There’s a story behind this. I am triple-booting my laptop: Windows XP Media Center 2005, Windows 7 RTM Ultimate, and Kubuntu 9.04. When I installed Kubuntu, GRUB was the boot loader that I chose, and it worked perfectly. However, when I installed Windows 7 RTM, Windows overwrote my GRUB boot loader, so I no longer could boot to Kubuntu.
This is a pet-peeve that I have had with Microsoft’s operating systems for a long time. Linux will happily move things around, so you can boot to either Linux or use the Windows Boot loader to boot up whichever versions of Windows you had installed. Microsoft, however, just writes it’s boot loader over whatever is there—which will break your dual-boot of Windows and Linux (or multi-boots) or Windows and whatever other Operating System (non-Microsoft) you have installed.
I’ve searched the Internet for easy instructions for repairing GRUB—but never really found anything good. Until today, that is. The closest that I found was the Super GRUB Disk or Auto Super GRUB Disk, which didn’t work on Windows 7.
Today, I read an article about the SystemRescueCD releasing their 1.3.0 version. So, I downloaded it and looked for any articles on repairing GRUB with this. I found some very simple instructions, and successfully repaired my GRUB installation. Now I can boot to Windows or Kubuntu with all of the kernels that I had before.
The instructions come from Tutorial on Repairing GRUB. Here they are step by step.
- Boot to the SystemRescueCD or any liveCD for Linux (SystemRescueCD is preferred as it automatically sets you as root). If you booted another Live CD, open a Terminal and either use “sudo” or su to get to the root prompt. The rest of the instructions are assuming that you have a root prompt or will use “sudo grub” to get into the grub program.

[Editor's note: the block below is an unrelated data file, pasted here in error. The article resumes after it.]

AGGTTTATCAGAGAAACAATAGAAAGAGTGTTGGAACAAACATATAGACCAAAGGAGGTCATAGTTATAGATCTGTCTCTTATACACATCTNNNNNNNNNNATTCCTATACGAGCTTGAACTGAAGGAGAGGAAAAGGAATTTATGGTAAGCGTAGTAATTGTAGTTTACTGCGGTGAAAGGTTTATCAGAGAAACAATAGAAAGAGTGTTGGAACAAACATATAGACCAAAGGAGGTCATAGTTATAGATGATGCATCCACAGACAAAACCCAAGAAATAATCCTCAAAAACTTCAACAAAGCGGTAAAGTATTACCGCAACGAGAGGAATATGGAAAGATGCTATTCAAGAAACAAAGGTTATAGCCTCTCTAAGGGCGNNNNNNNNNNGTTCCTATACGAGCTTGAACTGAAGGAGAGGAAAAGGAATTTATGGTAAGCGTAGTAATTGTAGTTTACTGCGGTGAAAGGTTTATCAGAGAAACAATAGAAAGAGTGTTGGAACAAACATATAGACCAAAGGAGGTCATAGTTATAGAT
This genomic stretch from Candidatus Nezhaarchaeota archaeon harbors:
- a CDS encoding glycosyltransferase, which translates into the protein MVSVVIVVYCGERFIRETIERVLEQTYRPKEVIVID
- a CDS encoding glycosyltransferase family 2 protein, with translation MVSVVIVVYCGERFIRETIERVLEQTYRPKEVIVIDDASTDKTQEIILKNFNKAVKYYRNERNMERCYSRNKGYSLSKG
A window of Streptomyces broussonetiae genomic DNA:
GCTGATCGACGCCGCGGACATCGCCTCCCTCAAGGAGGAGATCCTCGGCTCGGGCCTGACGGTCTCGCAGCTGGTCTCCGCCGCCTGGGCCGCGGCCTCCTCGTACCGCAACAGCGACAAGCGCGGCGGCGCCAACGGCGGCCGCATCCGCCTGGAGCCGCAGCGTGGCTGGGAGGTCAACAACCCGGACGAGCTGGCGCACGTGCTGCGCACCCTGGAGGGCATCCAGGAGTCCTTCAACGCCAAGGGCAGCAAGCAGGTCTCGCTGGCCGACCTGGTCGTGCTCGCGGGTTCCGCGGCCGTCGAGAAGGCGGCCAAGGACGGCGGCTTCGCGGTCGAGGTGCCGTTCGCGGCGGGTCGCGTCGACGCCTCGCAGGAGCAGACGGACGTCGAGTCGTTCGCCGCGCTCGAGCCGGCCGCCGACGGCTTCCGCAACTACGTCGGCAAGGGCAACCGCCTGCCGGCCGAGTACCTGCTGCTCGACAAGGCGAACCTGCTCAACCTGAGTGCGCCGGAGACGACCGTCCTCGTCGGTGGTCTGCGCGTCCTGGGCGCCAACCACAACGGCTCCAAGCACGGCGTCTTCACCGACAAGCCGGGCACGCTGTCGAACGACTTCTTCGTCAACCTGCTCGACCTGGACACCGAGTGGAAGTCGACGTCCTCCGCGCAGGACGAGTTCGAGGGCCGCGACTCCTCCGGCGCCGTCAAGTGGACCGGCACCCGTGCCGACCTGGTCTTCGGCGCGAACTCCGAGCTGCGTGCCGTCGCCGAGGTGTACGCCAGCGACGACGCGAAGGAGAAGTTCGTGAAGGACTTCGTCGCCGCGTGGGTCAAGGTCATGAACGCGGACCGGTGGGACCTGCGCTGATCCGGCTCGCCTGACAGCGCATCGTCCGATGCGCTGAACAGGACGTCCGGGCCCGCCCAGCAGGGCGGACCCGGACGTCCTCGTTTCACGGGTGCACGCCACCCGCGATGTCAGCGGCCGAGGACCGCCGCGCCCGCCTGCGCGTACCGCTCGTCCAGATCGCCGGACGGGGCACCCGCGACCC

- type grub or sudo grub at the prompt (enter your password if necessary)
- At the grub> prompt, type find /boot/grub/stage1
It should return a value such as (hd0,1) or whatever your grub location is (Mine was hd0,3)
At the grub> prompt, type root (hd0,1) or whatever value was returned previously (mine was “root (hd0,3)”)
It should return a value such as filesystem type is ext2fs, partition type 0x83.
At the grub> prompt, type setup (hd0) or whatever the first number in the value you used earlier is.
You should see grub running through some tests then installing itself and your menu.lst file with “Yes” or “Succeeded” depending on the action—then “Done.”.
If you see that it was successful, you can type “Quit” at the grub> prompt.
Something to note. Linux, like most Operating Systems and programs, begins everything from 0—not 1, as you would normally think. So, seeing “hd0,3” would mean the fourth partition on the first physical drive. If you have Grub installed on a second hard drive, it will most likely show up as hd1,x where x is the partition that Grub is installed on.
Typically, your hard drive will have Windows on hd0,0 and then whatever other operating system on hd0,1 or whichever partition it is placed on. In my case, my swap file (Linux’s version of the pagefile on Windows) is on hd0,2, so my actual Linux installation is on hd0,3.
So, if you’re needing to install GRUB or reinstall GRUB, I hope this helps you out.
Have a great day:)